Can Christmas Music Ever Be Cool? The Real Reason Dylan Made the Critics Squirm

It’s time to discuss a topic more divisive than religion, more inflammatory than right versus left or the 99% versus the 1%. A topic that will either make your eyes twinkle or your blood boil.

Christmas music.

There are two distinct camps when it comes to this subject: the lovers and the haters, and never the twain shall meet. The hipsters and aficionados who love to hate Christmas music deride its sentimentality, kitschiness, and commercialism. And the Christmas music lovers (the ones who put the first Christmas carol on the stereo before the Thanksgiving leftovers have been safely secured in the fridge) accuse the haters of being scrooges–no fun and too sophisticated for their own good.

The case of Bob Dylan wonderfully exemplifies this musical rift. In 2009 when Dylan announced that he would be releasing a Christmas album with the alarming title Christmas in the Heart, nervous critics panicked and attempted to cover for their hero’s lack of judgment by explaining that Dylan’s holiday album was “ironic.”

But Dylan didn’t cooperate. He disputed the claim, saying although he is Jewish, the songs were part of his Minnesota childhood. “These songs are part of my life, just like folk songs,” he told Bill Flanagan. “You have to play them straight…Critics like that are on the outside looking in. They are definitely not fans or the audience that I play to. They would have no gut level understanding of me and my work, what I can and can’t do — the scope of it all. Even at this point in time they still don’t know what to make of me.”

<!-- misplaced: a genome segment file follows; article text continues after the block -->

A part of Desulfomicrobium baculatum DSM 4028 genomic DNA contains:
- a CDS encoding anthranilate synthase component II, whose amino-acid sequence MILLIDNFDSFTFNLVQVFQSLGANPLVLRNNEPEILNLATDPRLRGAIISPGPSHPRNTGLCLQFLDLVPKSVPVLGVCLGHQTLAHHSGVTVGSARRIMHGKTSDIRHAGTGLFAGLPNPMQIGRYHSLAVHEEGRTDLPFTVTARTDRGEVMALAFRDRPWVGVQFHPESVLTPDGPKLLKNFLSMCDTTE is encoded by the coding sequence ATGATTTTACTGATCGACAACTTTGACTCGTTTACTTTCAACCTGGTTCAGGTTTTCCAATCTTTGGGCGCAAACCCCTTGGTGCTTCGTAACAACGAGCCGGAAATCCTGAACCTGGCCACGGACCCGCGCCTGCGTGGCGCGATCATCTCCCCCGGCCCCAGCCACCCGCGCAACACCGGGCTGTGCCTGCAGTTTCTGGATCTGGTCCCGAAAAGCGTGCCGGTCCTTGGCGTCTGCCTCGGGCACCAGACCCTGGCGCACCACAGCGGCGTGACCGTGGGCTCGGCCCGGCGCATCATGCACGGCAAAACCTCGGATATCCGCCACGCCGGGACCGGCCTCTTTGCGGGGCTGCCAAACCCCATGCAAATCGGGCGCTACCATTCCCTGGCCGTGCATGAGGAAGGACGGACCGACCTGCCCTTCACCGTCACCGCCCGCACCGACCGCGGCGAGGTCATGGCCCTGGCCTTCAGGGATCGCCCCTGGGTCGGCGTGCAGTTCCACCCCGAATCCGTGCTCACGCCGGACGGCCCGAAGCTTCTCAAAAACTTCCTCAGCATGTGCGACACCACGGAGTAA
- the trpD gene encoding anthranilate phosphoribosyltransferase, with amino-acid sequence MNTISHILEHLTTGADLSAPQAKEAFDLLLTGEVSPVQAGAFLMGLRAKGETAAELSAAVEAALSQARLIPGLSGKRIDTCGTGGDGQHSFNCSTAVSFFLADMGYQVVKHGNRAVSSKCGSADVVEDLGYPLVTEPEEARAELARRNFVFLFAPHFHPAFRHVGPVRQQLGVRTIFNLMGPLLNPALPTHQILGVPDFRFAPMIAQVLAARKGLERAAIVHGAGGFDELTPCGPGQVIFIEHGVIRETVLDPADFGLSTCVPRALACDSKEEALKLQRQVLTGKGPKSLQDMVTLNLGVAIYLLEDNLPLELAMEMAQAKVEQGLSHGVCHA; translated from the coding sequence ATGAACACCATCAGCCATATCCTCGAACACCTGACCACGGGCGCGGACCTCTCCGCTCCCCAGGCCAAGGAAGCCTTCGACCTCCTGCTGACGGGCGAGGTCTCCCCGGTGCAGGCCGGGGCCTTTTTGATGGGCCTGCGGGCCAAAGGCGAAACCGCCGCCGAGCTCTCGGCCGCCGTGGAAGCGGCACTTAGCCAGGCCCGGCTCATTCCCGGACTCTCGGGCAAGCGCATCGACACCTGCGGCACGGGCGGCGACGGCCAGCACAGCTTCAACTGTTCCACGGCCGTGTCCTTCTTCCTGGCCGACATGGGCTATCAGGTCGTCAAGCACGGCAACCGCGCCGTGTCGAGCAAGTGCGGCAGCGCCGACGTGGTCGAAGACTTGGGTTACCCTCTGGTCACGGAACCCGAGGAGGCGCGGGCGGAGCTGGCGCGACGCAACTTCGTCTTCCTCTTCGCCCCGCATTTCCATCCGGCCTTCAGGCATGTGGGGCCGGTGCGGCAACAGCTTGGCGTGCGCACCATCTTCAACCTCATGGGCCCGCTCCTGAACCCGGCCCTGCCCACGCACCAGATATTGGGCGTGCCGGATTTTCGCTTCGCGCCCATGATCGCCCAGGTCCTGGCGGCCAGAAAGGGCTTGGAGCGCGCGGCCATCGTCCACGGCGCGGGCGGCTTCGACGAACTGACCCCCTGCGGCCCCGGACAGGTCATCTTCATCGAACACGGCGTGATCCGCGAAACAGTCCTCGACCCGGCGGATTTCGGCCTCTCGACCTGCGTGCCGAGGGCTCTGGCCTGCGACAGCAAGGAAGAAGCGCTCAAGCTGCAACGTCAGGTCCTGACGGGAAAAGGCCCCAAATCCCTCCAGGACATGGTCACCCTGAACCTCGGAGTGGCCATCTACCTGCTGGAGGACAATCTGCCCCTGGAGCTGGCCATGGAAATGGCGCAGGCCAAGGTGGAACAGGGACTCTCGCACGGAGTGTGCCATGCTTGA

Dylan simply brushed off the musical establishment’s bafflement and proceeded to donate all of the profits from his best-selling album to charity.

Bob Dylan understood something that many of his critics didn’t. He understood that all music is nostalgic. Whenever we hear a song, it is forever tied to a specific time and place in our lives. From that point forward, whenever we hear that song again, we evoke that past experience, while simultaneously adding another layer of association.